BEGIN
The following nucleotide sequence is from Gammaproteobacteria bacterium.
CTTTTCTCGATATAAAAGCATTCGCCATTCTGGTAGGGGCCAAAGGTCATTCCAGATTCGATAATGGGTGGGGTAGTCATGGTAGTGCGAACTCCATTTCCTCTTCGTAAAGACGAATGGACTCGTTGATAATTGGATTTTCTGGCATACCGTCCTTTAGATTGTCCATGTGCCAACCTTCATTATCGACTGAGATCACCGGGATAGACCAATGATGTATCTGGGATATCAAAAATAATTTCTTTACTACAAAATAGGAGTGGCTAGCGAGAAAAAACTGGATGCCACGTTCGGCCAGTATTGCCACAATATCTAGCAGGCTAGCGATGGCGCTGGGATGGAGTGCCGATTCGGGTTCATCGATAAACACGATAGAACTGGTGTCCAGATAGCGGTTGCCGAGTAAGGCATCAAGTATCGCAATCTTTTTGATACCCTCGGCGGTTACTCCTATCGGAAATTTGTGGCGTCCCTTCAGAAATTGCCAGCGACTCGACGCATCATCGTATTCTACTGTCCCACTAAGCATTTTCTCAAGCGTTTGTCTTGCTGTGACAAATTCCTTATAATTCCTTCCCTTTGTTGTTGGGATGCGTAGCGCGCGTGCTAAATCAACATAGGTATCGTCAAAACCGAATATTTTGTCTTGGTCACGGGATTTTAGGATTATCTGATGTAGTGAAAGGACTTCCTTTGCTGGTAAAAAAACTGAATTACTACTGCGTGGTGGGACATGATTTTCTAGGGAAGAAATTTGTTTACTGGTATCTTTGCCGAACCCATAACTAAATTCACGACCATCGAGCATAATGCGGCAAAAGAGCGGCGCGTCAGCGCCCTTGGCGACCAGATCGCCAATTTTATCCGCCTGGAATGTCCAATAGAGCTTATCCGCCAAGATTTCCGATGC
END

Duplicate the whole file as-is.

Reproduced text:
The following nucleotide sequence is from Gammaproteobacteria bacterium.
CTTTTCTCGATATAAAAGCATTCGCCATTCTGGTAGGGGCCAAAGGTCATTCCAGATTCGATAATGGGTGGGGTAGTCATGGTAGTGCGAACTCCATTTCCTCTTCGTAAAGACGAATGGACTCGTTGATAATTGGATTTTCTGGCATACCGTCCTTTAGATTGTCCATGTGCCAACCTTCATTATCGACTGAGATCACCGGGATAGACCAATGATGTATCTGGGATATCAAAAATAATTTCTTTACTACAAAATAGGAGTGGCTAGCGAGAAAAAACTGGATGCCACGTTCGGCCAGTATTGCCACAATATCTAGCAGGCTAGCGATGGCGCTGGGATGGAGTGCCGATTCGGGTTCATCGATAAACACGATAGAACTGGTGTCCAGATAGCGGTTGCCGAGTAAGGCATCAAGTATCGCAATCTTTTTGATACCCTCGGCGGTTACTCCTATCGGAAATTTGTGGCGTCCCTTCAGAAATTGCCAGCGACTCGACGCATCATCGTATTCTACTGTCCCACTAAGCATTTTCTCAAGCGTTTGTCTTGCTGTGACAAATTCCTTATAATTCCTTCCCTTTGTTGTTGGGATGCGTAGCGCGCGTGCTAAATCAACATAGGTATCGTCAAAACCGAATATTTTGTCTTGGTCACGGGATTTTAGGATTATCTGATGTAGTGAAAGGACTTCCTTTGCTGGTAAAAAAACTGAATTACTACTGCGTGGTGGGACATGATTTTCTAGGGAAGAAATTTGTTTACTGGTATCTTTGCCGAACCCATAACTAAATTCACGACCATCGAGCATAATGCGGCAAAAGAGCGGCGCGTCAGCGCCCTTGGCGACCAGATCGCCAATTTTATCCGCCTGGAATGTCCAATAGAGCTTATCCGCCAAGATTTCCGATGC